The short answer is YES! Of course they do! But video interviewing is still fairly new and you can probably guarantee that the larger majority of candidates will not have done one yet. Although it’s actually a fairly simple process for a candidate to participate, you can see a potential for apprehension to build up.
A candidate’s perceived fear of video interviewing is a topic I discuss regularly when speaking to prospective customers. It’s a question on the recruiter’s mind when considering the technology that’s available to them – will participation levels be poor because we are putting candidates off our process by introducing something new and looking upon it as a hurdle rather than a benefit to all? And what impact will that have on our company?
A recent article written by by video interviewing solution reviewer Software Advice, discussed the results of a survey put out to recruiters and candidates that aimed to understand how positive and negative interview experiences influenced a candidate’s opinion of the company, the job and whether they would accept an offer or not. Many conclusions pointed to the fact that if a candidate had a negative experience with the interviewing process, it would certainly have some sort of negative impact on the reputation of the company and it’s success to recruit the right talent.
The main point to take away is that as a recruiter, you absolutely need that candidate to enjoy the experience of any interview, as this has a direct influence on what they think about you and your business. Sending them out a link to a video interview is just the administrative part.
The true success of a recruitment process lies in how you manage the candidate throughout the process. And choosing the right technology provider who supports you is crucial.
So then how do you get candidates to participate in a video interview and really value the experience? The answer is simple.
Engage with candidates, sell them the benefits and manage them through the process.
The benefits to recruiters of using video interviewing are huge, so it’s worth taking the time to ensure that the participants are put at ease with the process and you get them across the line.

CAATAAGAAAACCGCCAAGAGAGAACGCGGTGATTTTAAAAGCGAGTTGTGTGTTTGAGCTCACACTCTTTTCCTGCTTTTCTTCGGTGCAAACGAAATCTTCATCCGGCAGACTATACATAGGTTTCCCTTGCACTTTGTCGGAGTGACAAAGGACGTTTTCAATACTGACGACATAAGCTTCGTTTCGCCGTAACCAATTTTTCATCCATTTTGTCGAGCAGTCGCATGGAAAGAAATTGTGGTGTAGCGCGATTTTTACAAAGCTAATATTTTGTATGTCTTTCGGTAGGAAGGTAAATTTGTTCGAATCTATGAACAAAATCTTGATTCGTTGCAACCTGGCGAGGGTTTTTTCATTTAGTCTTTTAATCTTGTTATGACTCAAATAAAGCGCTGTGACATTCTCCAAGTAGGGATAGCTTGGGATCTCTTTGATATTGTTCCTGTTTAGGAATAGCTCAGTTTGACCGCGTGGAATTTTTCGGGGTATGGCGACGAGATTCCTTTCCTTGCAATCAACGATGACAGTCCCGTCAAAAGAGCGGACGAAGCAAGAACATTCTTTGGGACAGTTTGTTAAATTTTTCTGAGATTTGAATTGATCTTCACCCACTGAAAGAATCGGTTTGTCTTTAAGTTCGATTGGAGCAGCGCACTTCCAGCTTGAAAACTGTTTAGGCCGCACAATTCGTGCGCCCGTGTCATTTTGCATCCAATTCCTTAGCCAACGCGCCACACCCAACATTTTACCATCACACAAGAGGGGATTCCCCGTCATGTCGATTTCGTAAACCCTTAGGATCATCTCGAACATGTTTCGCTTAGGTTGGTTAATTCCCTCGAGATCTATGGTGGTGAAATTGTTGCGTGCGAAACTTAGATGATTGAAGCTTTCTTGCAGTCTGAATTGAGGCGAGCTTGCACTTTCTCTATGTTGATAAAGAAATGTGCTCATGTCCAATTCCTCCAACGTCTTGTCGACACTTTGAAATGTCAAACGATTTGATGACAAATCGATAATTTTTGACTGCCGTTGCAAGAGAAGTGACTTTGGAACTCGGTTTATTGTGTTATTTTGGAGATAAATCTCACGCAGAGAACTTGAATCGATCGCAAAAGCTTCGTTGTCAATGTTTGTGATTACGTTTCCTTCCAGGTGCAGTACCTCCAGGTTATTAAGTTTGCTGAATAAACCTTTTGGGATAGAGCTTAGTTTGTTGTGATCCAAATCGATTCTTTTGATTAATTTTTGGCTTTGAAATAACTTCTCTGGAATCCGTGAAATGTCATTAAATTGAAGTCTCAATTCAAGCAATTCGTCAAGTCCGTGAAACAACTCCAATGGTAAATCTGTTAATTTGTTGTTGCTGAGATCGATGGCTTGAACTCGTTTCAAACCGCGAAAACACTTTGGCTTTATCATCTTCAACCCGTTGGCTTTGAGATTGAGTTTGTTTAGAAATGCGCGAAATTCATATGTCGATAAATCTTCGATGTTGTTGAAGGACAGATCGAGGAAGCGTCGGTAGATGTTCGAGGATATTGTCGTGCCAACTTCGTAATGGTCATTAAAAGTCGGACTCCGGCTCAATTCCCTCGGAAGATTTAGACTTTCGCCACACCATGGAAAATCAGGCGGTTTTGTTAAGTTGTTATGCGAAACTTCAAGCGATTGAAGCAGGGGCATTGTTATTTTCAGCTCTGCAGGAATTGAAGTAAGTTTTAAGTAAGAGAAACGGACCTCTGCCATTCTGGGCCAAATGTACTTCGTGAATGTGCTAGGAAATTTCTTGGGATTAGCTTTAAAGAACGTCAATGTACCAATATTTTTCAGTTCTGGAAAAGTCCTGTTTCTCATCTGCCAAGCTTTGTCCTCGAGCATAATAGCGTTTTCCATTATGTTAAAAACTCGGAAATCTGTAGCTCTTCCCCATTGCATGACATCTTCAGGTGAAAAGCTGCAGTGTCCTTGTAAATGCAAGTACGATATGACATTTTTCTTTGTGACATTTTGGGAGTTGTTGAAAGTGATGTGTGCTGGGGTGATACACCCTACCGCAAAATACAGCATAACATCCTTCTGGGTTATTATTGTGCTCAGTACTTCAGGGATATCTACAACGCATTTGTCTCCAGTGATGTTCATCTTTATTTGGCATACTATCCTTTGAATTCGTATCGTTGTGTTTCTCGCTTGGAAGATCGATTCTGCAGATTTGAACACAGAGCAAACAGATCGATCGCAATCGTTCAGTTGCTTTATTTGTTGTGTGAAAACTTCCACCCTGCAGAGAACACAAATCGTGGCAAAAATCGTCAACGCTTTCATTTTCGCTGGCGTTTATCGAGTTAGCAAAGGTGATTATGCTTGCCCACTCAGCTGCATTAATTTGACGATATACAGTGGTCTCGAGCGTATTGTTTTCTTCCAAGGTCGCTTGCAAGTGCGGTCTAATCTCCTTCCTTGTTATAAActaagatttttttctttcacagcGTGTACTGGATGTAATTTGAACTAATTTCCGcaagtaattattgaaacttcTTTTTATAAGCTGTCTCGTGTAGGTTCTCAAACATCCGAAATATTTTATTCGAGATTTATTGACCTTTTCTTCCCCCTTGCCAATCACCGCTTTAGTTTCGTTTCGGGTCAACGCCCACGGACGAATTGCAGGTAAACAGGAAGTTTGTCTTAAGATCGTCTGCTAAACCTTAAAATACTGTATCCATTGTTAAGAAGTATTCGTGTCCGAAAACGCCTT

To follow are just a few of my personal recommendations on how the manage candidates through a video interview:
- At the initial outset, tell them why the company has chosen this form of interview.
- Let them know it is an opportunity to sell themselves to the hiring manager at the early stages of the process that they would not have otherwise had with just a CV application alone.
- Talk them through what will happen e.g. they will receive an email, it will have a link or a code in it, they can use their laptop or mobile device, there will be questions and answers, and so on. This will depend on the provider platform that you have chosen of course.
- They will not incur any travel costs.
- They will not need to take time off work to do this.
- They can do the interview in their own time in their own home. It’s completely private to them.
- Support is available from the video interview company to help set up their device if needed, particularly if they have low bandwidth or are not necessarily tech savvy.
- Other candidates applying for the job will receive exactly the same interview, in exactly the same format, so there is fair and open competition and a consistent process.
Ask me about how candidates will feel about this in a couple of year’s time, and we won’t be having the same conversation! Anything new is bound to cause a few feathers to be ruffled. But right now, new technologies are providing solutions to improve the quality and efficiency of the recruitment process.
Don’t blame the technology, manage the process!
If you bear this in mind, you will succeed and really enjoy using video interviewing. Good luck!